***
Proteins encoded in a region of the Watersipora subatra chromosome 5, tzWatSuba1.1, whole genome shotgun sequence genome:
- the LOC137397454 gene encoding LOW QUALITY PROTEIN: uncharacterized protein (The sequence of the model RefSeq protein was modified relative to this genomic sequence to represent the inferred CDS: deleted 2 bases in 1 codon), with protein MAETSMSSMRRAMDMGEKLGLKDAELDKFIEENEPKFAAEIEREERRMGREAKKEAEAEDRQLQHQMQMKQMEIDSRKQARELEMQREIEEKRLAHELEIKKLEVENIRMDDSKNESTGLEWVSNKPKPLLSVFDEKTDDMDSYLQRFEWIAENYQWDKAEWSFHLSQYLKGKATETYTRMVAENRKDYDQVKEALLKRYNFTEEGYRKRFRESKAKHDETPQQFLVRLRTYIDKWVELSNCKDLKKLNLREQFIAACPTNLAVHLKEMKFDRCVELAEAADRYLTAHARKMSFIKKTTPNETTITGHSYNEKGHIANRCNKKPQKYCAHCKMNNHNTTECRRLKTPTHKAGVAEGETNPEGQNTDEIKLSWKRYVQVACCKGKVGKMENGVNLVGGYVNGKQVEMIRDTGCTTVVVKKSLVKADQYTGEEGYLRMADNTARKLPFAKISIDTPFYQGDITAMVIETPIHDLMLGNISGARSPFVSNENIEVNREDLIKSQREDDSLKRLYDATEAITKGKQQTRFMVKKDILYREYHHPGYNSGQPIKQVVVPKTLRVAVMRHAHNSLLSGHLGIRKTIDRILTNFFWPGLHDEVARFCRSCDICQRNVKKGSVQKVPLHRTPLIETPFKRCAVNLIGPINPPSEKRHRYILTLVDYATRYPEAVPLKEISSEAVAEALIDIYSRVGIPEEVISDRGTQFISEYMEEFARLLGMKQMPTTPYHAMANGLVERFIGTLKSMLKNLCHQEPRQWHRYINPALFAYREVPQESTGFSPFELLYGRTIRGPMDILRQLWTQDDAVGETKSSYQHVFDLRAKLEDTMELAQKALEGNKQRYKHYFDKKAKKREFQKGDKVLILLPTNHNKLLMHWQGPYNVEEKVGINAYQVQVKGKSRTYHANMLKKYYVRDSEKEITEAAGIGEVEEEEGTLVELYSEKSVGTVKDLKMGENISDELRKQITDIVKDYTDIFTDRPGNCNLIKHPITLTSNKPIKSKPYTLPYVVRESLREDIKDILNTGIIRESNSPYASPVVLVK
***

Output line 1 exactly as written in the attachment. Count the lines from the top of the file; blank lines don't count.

Proteins encoded in a region of the Watersipora subatra chromosome 5, tzWatSuba1.1, whole genome shotgun sequence genome: